Plenty of other sports to try if they don’t take the fancy though, including basketball, athletics, swimming, soccer, golf, judo, triathlon, fencing and even fly-fishing. Water sports runs over all 3 terms and offers windsurfing, dinghy sailing, kayaking and canoeing.
Quite a few things that pricked up the Muddy ears. Firstly, you can’t say the teachers aren’t brainy here – over one-third of the 100-strong academic Faculty read their first degree at Oxford or Cambridge (*gulp*).
There’s a unique Easter camp for the physically challenged (Phab) that’s been running for 40 years – with 20 Sixth formers from MTS running a week’s holiday camp at the School along with St Helen’s girls for twenty disabled teenagers. The whole School stages various events during the year to raise the £10,000 needed to run the camp using the purpose-built residential centre at the School – a useful way to make sure these privileged children understand empathy, teamwork and understanding.
It’s also the only indie secondary school in Herts with Green Flag Status. Merchant Taylors’ has developed a fruit and veg garden, looks after 12 chickens (fed primarily on food waste from the kitchens) for egg collection, and this summer they introduce bees to start honey production. I’ve only come across one other school that has bees (I imagine it’s a health and safety minefield these days) but as someone experienced the fun of it at junior school myself, I’m all for it.
One more thing to finish it off – boys can take qualifications in coaching and officiating in rugby (RFU and IRB) which is common sense when you think about it and also lovely that they can help referee the younger kids.
I really liked meeting Simon Everson, Merchant Taylors’ Head since 2013 (previously Head Master at Skinners’ School for seven years). With a vastly oversubscribed school that pulls in bright boys from London and Bucks/Herts he perhaps finds it easier than some heads to espouse his dedication to helping the kids pursue happiness and independent thought, but his views are upheld by some very charming, down to earth kids.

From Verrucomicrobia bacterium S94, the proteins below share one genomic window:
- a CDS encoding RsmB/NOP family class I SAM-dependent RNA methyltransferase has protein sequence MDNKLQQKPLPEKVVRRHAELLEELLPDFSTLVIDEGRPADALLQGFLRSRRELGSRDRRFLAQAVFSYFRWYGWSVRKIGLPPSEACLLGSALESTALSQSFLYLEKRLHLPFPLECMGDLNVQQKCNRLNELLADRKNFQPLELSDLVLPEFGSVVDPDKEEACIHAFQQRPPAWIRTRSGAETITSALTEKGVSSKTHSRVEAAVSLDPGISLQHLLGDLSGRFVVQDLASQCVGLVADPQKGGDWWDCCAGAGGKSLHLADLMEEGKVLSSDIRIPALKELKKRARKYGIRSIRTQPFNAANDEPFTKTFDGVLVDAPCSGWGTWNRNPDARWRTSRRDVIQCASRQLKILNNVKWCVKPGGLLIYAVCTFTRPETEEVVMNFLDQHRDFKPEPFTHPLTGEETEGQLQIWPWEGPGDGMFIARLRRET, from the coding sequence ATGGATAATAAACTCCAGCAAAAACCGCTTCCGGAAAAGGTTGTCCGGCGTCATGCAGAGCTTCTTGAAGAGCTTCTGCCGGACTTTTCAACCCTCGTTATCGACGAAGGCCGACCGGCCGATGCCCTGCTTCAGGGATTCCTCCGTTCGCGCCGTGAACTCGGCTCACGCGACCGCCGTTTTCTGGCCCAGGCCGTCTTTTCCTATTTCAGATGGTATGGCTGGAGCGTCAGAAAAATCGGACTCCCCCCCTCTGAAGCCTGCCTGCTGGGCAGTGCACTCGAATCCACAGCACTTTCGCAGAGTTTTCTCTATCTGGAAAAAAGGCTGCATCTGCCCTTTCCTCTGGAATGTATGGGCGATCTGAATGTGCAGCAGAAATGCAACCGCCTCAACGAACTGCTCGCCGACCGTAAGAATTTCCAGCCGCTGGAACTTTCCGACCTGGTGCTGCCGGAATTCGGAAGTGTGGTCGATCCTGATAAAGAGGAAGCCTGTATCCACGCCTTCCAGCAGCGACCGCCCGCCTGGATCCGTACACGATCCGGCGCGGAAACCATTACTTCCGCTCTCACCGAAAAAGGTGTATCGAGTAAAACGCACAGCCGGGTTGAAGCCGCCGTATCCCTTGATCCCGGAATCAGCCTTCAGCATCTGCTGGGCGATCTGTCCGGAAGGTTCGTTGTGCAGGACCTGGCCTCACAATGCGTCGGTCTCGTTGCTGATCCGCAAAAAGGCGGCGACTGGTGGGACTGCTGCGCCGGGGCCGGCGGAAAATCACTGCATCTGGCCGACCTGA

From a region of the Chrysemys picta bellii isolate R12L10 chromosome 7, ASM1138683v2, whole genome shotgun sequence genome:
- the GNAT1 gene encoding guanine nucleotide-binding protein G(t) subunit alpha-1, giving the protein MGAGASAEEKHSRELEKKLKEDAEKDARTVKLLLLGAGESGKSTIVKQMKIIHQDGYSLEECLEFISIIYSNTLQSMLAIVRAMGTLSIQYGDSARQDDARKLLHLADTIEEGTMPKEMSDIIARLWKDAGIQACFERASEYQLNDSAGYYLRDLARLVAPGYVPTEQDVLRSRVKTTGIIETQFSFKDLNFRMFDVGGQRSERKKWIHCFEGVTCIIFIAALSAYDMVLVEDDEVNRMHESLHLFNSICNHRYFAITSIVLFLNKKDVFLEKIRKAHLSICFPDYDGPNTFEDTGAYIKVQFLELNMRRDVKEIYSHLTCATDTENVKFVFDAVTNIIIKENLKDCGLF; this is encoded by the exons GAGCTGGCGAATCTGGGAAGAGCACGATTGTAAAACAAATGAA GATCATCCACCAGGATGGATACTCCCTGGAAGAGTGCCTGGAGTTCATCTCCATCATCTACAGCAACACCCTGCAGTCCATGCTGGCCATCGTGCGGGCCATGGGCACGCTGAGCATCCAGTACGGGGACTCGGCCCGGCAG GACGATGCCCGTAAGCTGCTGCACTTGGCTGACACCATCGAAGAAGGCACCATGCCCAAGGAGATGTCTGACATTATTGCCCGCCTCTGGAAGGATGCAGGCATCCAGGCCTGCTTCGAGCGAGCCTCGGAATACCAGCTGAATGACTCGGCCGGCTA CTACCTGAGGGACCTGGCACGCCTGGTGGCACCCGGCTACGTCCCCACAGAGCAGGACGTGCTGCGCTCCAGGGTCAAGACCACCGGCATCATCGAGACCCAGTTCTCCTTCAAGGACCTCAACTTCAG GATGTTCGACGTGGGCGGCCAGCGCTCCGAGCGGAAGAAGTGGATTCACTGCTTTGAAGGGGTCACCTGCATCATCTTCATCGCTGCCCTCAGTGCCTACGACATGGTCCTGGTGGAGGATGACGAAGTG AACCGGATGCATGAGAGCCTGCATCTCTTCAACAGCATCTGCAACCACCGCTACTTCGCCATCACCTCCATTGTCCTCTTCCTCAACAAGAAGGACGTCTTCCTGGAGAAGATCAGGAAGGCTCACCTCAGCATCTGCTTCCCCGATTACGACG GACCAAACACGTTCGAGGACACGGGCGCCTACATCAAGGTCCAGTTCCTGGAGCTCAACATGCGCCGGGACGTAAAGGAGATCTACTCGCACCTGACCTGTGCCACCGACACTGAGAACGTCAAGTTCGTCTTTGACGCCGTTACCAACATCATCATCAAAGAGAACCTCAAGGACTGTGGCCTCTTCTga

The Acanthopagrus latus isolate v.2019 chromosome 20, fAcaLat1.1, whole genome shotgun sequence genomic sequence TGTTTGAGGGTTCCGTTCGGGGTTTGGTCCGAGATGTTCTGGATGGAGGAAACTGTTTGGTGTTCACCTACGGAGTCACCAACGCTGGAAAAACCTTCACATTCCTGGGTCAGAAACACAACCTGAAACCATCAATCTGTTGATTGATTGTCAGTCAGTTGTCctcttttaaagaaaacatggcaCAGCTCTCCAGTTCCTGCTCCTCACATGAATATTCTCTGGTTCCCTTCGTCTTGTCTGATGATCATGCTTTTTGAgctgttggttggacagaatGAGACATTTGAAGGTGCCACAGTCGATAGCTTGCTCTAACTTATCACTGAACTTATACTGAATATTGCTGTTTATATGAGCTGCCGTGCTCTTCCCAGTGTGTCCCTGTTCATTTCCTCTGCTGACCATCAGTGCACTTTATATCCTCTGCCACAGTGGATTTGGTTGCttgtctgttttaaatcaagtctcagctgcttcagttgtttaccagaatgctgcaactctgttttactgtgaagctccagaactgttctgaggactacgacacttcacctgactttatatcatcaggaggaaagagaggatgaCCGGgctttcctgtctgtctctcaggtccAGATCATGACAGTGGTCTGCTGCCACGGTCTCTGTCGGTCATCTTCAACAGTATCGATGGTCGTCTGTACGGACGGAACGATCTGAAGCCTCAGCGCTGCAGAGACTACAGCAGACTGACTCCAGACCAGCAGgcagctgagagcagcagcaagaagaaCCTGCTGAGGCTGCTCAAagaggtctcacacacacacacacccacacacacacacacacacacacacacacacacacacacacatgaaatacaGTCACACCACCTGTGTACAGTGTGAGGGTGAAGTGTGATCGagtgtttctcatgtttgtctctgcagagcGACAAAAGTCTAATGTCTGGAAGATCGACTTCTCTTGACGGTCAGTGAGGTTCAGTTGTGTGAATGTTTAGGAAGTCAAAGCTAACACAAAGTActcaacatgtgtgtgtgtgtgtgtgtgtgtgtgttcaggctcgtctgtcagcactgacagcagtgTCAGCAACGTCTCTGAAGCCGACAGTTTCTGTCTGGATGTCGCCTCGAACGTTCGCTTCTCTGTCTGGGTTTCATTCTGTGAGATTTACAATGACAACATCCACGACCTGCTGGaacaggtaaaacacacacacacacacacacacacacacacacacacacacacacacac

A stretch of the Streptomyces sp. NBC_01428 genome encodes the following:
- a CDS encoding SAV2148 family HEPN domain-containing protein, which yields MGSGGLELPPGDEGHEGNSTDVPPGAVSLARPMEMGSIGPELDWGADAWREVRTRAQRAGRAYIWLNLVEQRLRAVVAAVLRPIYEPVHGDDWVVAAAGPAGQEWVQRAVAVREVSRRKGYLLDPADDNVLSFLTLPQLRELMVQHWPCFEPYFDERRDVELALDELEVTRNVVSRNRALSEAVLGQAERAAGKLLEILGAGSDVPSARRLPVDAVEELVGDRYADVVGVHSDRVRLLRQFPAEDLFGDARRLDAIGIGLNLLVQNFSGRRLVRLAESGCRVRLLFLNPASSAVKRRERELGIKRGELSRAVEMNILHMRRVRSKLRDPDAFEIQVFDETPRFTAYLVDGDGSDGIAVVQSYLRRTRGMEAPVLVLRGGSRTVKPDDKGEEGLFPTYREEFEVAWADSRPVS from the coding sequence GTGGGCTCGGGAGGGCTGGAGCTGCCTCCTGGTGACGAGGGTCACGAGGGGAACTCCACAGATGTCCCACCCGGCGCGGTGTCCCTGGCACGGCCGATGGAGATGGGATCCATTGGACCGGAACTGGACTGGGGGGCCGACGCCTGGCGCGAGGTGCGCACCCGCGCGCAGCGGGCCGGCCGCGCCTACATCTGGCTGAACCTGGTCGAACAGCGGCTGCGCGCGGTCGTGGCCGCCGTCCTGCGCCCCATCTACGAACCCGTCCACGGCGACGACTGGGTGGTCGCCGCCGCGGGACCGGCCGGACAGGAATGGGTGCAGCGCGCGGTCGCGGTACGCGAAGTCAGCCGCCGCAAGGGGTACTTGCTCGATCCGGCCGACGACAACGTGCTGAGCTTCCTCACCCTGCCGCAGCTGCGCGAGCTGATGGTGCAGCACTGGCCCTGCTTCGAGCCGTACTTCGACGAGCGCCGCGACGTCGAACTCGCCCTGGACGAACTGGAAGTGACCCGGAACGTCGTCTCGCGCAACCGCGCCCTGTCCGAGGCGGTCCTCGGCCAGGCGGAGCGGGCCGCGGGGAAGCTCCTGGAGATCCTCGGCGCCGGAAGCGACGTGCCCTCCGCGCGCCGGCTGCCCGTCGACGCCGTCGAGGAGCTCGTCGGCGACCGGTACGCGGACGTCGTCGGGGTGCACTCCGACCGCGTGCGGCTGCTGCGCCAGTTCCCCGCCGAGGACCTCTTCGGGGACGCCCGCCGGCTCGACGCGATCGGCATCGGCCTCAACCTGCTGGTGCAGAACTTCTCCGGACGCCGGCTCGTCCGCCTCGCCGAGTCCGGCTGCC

Everson is clearly driving a lot of investment and innovation (the Geography block just complete, it’s now onto a drama theatre and cricket centre) but he’s very much in the real world too. Having put on evenings for parents on wellbeing for their kids with a low turn-out, he now piggybacks these events onto the likes of parents evening – easier for mums and dads to get to, and a captive audience for this most important of subjects.
WRAP AROUND CARE
Messy, and I like it
7.20 is the earliest departure for coaches, and from 8am hot breakfast snacks are available. Days feel relatively short here with the school day officially ending at 3.30, though of course there are a gazillion clubs in which to take part until 5.30pm (sport on Mondays and Wednesdays, activities on other nights).
For a top day school with such delicious proximity to London, I’d say the fees are reasonable. Currently it’s £20,698 per annum, which includes lunch (40% Autumn £8278, 30% Spring £6210, Summer £6210). Music fees are additional.
WORD ON THE GROUND
Parents I’ve spoken to buy into Merchant Taylors’ on this potent mix of academic results with a non-hot-house approach to learning. Much love of the school’s facilities and the sporting prowess in particular which is no surprise really. Local parents would like longer wrap-around care for the younger boys, but the general vibe is very positive.
THE MUDDY VERDICT
Good for: All-rounders, joiner inners, and particularly sports lovers. Ideal for parents who want expansive grounds along with super-quick London access. Art, DT, English and Geography are particularly ‘hot’ subjects here if you have a talented child in that area.
Not for: It’s a fairly large cohort for a senior school, so that might not suit more nervy boys. There’s plenty of contact with local girls’ schools St Helen’s and Northwood College but of course it’s still an all-boy environment, which is, of course, a personal judgement call on the merits of single sex schools. I have two kids at single sex schools and one at mixed, and they’re all happy, so I’ll leave that one for you!
Dare to disagree? Be my guest! The next Open Morning is on Sat 11 May 10am – 12.30pm.
Merchant Taylors’ Senior School, Sandy Lodge, Northwood, Middlesex, HA6 2HT. Tel: 01923 820644.